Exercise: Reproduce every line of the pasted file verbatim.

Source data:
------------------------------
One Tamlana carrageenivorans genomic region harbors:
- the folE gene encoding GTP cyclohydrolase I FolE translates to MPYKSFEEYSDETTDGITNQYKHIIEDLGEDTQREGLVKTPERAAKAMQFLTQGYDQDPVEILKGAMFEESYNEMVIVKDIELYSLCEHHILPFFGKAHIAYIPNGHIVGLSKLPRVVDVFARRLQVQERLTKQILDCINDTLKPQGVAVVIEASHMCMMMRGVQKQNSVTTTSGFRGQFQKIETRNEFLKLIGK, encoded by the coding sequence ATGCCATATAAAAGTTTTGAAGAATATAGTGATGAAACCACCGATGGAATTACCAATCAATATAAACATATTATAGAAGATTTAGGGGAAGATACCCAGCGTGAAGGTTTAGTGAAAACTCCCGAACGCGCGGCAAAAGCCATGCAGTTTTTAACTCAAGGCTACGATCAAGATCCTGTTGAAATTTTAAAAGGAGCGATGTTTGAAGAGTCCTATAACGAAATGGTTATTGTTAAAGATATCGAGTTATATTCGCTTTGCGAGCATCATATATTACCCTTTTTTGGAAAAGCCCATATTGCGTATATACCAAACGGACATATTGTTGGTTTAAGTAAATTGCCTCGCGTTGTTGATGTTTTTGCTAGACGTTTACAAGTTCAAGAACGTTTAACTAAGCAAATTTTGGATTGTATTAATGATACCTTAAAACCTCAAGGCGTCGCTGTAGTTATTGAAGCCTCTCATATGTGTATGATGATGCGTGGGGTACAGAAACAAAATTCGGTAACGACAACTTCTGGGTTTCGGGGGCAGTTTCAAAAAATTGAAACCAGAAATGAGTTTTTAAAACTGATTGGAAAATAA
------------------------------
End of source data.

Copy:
One Tamlana carrageenivorans genomic region harbors:
- the folE gene encoding GTP cyclohydrolase I FolE translates to MPYKSFEEYSDETTDGITNQYKHIIEDLGEDTQREGLVKTPERAAKAMQFLTQGYDQDPVEILKGAMFEESYNEMVIVKDIELYSLCEHHILPFFGKAHIAYIPNGHIVGLSKLPRVVDVFARRLQVQERLTKQILDCINDTLKPQGVAVVIEASHMCMMMRGVQKQNSVTTTSGFRGQFQKIETRNEFLKLIGK, encoded by the coding sequence ATGCCATATAAAAGTTTTGAAGAATATAGTGATGAAACCACCGATGGAATTACCAATCAATATAAACATATTATAGAAGATTTAGGGGAAGATACCCAGCGTGAAGGTTTAGTGAAAACTCCCGAACGCGCGGCAAAAGCCATGCAGTTTTTAACTCAAGGCTACGATCAAGATCCTGTTGAAATTTTAAAAGGAGCGATGTTTGAAGAGTCCTATAACGAAATGGTTATTGTTAAAGATATCGAGTTATATTCGCTTTGCGAGCATCATATATTACCCTTTTTTGGAAAAGCCCATATTGCGTATATACCAAACGGACATATTGTTGGTTTAAGTAAATTGCCTCGCGTTGTTGATGTTTTTGCTAGACGTTTACAAGTTCAAGAACGTTTAACTAAGCAAATTTTGGATTGTATTAATGATACCTTAAAACCTCAAGGCGTCGCTGTAGTTATTGAAGCCTCTCATATGTGTATGATGATGCGTGGGGTACAGAAACAAAATTCGGTAACGACAACTTCTGGGTTTCGGGGGCAGTTTCAAAAAATTGAAACCAGAAATGAGTTTTTAAAACTGATTGGAAAATAA